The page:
I quickly changed into my running gear, made a pitstop at a portapotty, and headed out on the run course. I knew right away that I had no speed in my legs. I had hoped to try to run at a pace of 6 min/km, to avoid going out to fast and then fading as the km’s passed. But my first km was at a pace of 6:12, and for once, my legs were the limiting factor rather than my cardio. Only a few km’s in, I threw out any time goals for the run, and it became a game of “one foot in front of the other” and “just finish”! I was disappointed, but there was nothing I could do. I had a great run in Gravenhurst on a hot, hilly 10k course just a few weeks ago, so this time it just wasn’t my day! I do wonder whether the aerial ropes course we did 5 days before the race took more out of my legs than I thought (so much fun!!). It might have been around the 5k mark that I spotted Alasdair. Or maybe sooner. It was after I spotted Irina finishing her sprint run (thanks for the cheers Irina – sorry I had nothing to return!).
I have to say that the volunteers on the run course were FANTASTIC! There were frequent aid stations, with volunteers asking whether we wanted water, ice, heed, pretzels, fruit or gels. I drank heed a few times, water other times, and every time poured water on my head. It was far hotter than I thought it was going to be. I also poured ice in my tri top and ate it as I ran. Some of the volunteers were super enthusiastic. I loved the sign that one volunteer was holding around 11 or 12k that said, “Justin Timberlake is at the finish line with puppies!” (Or maybe it was Ryan Gosling!) It was just after this point that there was an aid station with a kid holding a hose – I got a total soaking and declared it “my favourite part of the whole race!”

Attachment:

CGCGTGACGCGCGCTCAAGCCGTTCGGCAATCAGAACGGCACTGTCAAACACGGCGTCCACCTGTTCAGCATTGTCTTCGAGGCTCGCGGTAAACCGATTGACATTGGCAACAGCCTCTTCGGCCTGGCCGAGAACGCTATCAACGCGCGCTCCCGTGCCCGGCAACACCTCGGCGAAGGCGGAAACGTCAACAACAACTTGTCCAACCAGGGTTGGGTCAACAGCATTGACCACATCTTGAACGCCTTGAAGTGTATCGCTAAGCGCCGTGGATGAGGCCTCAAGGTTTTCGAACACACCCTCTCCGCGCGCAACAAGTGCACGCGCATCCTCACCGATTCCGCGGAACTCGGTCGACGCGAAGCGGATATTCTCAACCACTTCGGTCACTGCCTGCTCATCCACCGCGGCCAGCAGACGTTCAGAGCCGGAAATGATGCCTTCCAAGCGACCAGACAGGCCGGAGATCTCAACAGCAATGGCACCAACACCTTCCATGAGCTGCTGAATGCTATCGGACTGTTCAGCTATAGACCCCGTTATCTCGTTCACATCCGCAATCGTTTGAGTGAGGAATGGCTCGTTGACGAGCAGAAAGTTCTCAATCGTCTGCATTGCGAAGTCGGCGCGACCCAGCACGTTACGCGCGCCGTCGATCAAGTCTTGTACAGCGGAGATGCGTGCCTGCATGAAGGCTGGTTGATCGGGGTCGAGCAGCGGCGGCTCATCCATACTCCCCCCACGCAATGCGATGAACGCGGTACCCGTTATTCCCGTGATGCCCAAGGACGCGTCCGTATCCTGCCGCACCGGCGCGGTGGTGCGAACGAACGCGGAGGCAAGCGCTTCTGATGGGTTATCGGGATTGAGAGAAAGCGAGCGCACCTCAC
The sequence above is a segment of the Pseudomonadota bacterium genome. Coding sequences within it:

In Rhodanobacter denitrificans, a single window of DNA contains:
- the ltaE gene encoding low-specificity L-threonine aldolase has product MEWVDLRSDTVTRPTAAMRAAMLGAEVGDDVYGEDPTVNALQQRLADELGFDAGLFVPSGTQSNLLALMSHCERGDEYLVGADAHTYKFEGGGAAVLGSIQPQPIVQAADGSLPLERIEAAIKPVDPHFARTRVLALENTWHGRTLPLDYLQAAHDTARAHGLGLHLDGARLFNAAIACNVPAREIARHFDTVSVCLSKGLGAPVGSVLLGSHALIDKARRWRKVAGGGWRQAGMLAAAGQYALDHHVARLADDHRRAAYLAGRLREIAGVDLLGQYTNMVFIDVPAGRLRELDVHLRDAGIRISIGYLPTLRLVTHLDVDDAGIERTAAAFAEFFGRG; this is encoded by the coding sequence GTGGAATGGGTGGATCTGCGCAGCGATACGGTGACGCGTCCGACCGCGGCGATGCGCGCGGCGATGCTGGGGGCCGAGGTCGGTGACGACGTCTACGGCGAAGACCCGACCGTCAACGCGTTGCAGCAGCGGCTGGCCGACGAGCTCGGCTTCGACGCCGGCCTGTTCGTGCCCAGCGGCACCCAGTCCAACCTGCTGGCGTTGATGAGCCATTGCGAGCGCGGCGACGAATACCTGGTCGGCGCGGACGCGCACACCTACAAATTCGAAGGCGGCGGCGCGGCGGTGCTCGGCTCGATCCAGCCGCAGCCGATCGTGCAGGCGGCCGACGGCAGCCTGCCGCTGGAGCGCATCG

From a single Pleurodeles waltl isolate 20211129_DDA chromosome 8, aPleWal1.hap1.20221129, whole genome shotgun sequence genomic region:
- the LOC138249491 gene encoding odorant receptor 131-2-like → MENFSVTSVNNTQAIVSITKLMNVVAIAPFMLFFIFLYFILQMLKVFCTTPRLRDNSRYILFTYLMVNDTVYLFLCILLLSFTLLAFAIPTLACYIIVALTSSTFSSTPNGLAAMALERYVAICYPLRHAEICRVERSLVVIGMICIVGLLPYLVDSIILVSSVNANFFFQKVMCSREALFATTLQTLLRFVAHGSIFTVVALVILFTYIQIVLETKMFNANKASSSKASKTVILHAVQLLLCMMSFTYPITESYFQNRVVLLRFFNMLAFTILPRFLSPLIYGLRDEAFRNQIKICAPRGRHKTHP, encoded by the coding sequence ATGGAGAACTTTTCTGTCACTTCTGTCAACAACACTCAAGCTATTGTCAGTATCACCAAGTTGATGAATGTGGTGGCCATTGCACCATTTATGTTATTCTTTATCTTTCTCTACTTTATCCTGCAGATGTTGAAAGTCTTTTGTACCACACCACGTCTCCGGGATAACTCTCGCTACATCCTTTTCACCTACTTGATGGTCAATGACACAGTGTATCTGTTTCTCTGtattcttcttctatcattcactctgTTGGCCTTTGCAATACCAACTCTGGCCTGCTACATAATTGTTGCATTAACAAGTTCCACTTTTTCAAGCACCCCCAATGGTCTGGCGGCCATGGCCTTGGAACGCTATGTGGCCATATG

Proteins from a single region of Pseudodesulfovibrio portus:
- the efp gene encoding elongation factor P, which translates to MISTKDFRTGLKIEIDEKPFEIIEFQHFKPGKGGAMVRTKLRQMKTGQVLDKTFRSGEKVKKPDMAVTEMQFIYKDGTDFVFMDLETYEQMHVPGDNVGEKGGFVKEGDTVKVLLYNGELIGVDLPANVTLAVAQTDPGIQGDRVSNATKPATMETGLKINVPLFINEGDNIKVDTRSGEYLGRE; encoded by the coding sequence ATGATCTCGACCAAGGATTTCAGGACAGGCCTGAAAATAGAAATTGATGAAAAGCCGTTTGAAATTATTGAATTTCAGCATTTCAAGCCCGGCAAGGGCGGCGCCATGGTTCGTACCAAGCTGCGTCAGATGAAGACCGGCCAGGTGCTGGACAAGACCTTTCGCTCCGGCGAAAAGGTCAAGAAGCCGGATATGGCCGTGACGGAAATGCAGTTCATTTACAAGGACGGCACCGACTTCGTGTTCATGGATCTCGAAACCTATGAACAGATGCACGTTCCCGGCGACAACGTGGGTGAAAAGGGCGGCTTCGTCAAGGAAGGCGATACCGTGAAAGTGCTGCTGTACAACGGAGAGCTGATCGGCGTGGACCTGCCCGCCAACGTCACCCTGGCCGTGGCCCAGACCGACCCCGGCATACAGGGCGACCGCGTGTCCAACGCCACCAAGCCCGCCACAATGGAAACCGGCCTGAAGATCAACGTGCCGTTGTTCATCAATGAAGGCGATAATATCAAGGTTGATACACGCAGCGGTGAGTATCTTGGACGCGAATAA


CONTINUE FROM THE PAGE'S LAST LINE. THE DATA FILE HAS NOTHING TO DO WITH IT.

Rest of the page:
At 12k I got a side stitch that I couldn’t shake, and my pace slowed until the end. I had to walk a couple of times too for a few seconds.
This was one race that I was very relieved to be done with! At the finish line I received a finisher’s medal and finisher’s hat, had a quick drink of water, then found Alasdair. He beat his time from last year by about 20 seconds, while I was 18 minutes slower (in fact, I was slower on the swim, bike and run segments). Next year!
After downing some chocolate milk and chatting with other finishers, we grabbed our post-race food (pizza, fruit, pretzels) and sat to watch the awards. Alasdair had a secret, which he revealed just before the awards – by being the 90th finisher (90 was randomly selected by the race organizers before the race began) he was the “racer of the day” and received a $310 credit for 2XU compression gear. Awesome!
And, according to the announcer Steve Fleck, the compression gear will put him on the podium in the future! If only.
Time: 4:40:56.8 -10/12 women age 40-44, 41/49 women, 135/155 athletes
2k swim: 53:58.2 (2:41/100m) – 11/12 women age 40-44, 45/49 women, 145/155 athletes
56.2k bike: 1:59.05 (28.32 km/h – last year 29.1 km/h) -9/12 women age 40-44, 38/49 women, 132/155 athletes
15k run: 1:43:13 (6:52 min/km – last year 6:14 min/km) -10/12 women age 40-44, 41/49 women, 135/155 athletes
Kingston, we’ll be back!